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River was still low enough  and the little one could get across without difficulty.  Had they tried to do this on our last day, the outcome might not have been so good.

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This bull was staying close to the family.  One of them was probably in estrus.

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Looks like the bull found who he was interested in while the little calf messes around.

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A large group of mongoose.  Notice they all look in different directions.

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The impala must think he’s a mountain goat!

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A little grooming break..

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Which ever red billed hornbill this is, he’s quite a poser.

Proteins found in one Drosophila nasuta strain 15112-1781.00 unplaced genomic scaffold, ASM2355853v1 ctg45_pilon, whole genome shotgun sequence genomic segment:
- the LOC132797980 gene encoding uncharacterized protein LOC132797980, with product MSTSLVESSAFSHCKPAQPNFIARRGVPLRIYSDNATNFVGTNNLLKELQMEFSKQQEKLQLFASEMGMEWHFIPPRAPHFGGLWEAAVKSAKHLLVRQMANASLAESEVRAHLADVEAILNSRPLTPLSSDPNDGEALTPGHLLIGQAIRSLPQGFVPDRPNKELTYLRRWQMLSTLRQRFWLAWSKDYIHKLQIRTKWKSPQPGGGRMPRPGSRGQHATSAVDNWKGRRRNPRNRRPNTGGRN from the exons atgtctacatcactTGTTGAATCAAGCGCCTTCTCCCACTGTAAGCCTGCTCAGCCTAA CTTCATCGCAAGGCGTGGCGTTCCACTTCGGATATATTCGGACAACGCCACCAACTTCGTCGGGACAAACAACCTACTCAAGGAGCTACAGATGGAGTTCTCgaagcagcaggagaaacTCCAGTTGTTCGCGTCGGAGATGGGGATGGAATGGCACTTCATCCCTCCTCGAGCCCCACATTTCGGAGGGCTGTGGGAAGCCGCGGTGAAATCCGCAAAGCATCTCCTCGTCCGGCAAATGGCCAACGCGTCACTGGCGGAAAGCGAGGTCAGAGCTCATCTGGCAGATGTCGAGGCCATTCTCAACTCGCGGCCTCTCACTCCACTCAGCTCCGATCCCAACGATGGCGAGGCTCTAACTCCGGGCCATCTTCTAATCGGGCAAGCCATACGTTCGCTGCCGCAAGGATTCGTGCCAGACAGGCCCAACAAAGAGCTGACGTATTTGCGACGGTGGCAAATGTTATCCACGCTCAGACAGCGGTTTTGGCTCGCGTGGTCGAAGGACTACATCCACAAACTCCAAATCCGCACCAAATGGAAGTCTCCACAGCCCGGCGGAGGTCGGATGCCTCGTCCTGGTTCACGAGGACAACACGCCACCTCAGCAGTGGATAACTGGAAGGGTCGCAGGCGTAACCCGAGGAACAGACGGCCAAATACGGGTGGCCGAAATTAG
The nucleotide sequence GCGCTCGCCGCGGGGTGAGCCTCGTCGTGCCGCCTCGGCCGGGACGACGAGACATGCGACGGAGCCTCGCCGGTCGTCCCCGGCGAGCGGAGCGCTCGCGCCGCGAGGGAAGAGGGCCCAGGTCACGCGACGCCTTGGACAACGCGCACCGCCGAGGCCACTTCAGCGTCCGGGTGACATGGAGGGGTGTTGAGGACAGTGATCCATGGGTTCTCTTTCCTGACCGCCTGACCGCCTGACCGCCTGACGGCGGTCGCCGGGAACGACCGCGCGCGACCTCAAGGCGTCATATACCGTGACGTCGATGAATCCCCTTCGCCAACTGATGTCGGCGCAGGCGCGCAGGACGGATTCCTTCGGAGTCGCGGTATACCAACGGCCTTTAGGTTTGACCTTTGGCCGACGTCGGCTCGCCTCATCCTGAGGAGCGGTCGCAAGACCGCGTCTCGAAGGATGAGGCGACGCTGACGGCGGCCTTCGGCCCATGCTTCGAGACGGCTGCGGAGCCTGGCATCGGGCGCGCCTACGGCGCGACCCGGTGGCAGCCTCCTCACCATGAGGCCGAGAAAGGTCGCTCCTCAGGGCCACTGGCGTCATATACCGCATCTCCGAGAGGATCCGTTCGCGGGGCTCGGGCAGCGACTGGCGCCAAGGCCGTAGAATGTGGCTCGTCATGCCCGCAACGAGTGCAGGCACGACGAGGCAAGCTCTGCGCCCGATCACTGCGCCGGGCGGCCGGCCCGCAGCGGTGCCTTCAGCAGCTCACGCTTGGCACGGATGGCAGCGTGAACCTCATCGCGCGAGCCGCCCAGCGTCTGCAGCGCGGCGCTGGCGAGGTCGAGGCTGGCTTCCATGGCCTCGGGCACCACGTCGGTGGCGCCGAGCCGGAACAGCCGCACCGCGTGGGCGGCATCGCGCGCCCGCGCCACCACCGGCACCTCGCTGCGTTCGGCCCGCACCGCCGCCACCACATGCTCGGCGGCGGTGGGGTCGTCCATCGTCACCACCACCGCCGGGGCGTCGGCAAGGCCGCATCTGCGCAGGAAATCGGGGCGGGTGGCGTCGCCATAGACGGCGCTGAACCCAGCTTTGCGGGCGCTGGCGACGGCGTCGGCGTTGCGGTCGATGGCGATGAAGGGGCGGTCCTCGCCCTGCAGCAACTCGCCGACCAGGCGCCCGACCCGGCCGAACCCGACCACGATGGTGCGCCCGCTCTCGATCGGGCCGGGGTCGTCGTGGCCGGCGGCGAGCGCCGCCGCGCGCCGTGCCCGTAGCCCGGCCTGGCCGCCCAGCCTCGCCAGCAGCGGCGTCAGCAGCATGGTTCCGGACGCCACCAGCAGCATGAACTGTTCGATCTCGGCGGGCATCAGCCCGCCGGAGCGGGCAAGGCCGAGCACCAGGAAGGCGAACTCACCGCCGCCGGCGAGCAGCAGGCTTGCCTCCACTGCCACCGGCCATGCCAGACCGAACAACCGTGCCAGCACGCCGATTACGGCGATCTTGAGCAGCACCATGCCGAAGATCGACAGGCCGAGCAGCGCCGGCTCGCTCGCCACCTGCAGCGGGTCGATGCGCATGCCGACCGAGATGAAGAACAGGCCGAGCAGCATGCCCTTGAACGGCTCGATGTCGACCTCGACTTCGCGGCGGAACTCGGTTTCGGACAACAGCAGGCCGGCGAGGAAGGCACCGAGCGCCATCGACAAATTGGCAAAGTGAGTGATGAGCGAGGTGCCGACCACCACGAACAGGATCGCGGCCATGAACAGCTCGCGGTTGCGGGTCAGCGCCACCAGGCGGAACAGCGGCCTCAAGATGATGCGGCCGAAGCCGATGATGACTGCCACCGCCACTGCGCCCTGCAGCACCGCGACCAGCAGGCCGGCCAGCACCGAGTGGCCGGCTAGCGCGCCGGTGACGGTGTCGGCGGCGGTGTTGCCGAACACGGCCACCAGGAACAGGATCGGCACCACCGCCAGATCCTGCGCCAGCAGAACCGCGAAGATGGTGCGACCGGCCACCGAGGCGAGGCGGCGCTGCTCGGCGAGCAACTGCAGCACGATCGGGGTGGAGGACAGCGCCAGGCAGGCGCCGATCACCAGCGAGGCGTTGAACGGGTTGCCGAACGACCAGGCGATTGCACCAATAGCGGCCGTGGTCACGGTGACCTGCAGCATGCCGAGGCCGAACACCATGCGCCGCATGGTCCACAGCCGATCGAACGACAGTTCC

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another saddle billed stork, taking a rest I assume…

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Another little goober letting us know we had better watch it!

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I am very fond of elephant trunks and elephant wrinkles..

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This giraffe had quite a mouthful.   Looks like it would be hard to swallow.

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Oxpeckers

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Good bye Ruaha….